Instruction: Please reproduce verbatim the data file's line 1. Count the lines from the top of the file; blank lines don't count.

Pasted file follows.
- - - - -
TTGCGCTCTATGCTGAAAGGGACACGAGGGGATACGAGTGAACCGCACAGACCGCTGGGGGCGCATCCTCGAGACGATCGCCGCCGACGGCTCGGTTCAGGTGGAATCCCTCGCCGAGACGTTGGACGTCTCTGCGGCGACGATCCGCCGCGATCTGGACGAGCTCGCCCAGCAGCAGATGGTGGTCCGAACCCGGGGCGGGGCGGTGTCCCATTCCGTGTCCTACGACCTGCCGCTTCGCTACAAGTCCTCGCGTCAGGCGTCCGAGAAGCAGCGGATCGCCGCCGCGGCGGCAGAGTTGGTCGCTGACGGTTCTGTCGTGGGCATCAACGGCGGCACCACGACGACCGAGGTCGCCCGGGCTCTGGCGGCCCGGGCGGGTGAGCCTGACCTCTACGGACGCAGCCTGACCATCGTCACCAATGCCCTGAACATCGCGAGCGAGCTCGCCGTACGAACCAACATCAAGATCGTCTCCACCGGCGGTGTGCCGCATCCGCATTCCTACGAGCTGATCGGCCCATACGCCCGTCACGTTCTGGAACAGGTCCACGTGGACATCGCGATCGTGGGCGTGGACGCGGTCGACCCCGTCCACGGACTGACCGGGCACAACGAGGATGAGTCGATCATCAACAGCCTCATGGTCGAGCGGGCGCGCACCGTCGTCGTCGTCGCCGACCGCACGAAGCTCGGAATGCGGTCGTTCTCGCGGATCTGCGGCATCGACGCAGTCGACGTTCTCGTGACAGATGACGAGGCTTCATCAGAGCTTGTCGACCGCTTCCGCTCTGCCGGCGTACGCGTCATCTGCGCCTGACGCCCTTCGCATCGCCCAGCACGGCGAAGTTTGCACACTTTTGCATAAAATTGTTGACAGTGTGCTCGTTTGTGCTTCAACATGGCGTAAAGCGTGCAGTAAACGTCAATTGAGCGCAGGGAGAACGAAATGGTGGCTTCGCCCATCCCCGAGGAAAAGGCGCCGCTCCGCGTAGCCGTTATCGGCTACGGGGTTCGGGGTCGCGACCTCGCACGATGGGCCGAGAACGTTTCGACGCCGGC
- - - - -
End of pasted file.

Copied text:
TTGCGCTCTATGCTGAAAGGGACACGAGGGGATACGAGTGAACCGCACAGACCGCTGGGGGCGCATCCTCGAGACGATCGCCGCCGACGGCTCGGTTCAGGTGGAATCCCTCGCCGAGACGTTGGACGTCTCTGCGGCGACGATCCGCCGCGATCTGGACGAGCTCGCCCAGCAGCAGATGGTGGTCCGAACCCGGGGCGGGGCGGTGTCCCATTCCGTGTCCTACGACCTGCCGCTTCGCTACAAGTCCTCGCGTCAGGCGTCCGAGAAGCAGCGGATCGCCGCCGCGGCGGCAGAGTTGGTCGCTGACGGTTCTGTCGTGGGCATCAACGGCGGCACCACGACGACCGAGGTCGCCCGGGCTCTGGCGGCCCGGGCGGGTGAGCCTGACCTCTACGGACGCAGCCTGACCATCGTCACCAATGCCCTGAACATCGCGAGCGAGCTCGCCGTACGAACCAACATCAAGATCGTCTCCACCGGCGGTGTGCCGCATCCGCATTCCTACGAGCTGATCGGCCCATACGCCCGTCACGTTCTGGAACAGGTCCACGTGGACATCGCGATCGTGGGCGTGGACGCGGTCGACCCCGTCCACGGACTGACCGGGCACAACGAGGATGAGTCGATCATCAACAGCCTCATGGTCGAGCGGGCGCGCACCGTCGTCGTCGTCGCCGACCGCACGAAGCTCGGAATGCGGTCGTTCTCGCGGATCTGCGGCATCGACGCAGTCGACGTTCTCGTGACAGATGACGAGGCTTCATCAGAGCTTGTCGACCGCTTCCGCTCTGCCGGCGTACGCGTCATCTGCGCCTGACGCCCTTCGCATCGCCCAGCACGGCGAAGTTTGCACACTTTTGCATAAAATTGTTGACAGTGTGCTCGTTTGTGCTTCAACATGGCGTAAAGCGTGCAGTAAACGTCAATTGAGCGCAGGGAGAACGAAATGGTGGCTTCGCCCATCCCCGAGGAAAAGGCGCCGCTCCGCGTAGCCGTTATCGGCTACGGGGTTCGGGGTCGCGACCTCGCACGATGGGCCGAGAACGTTTCGACGCCGGC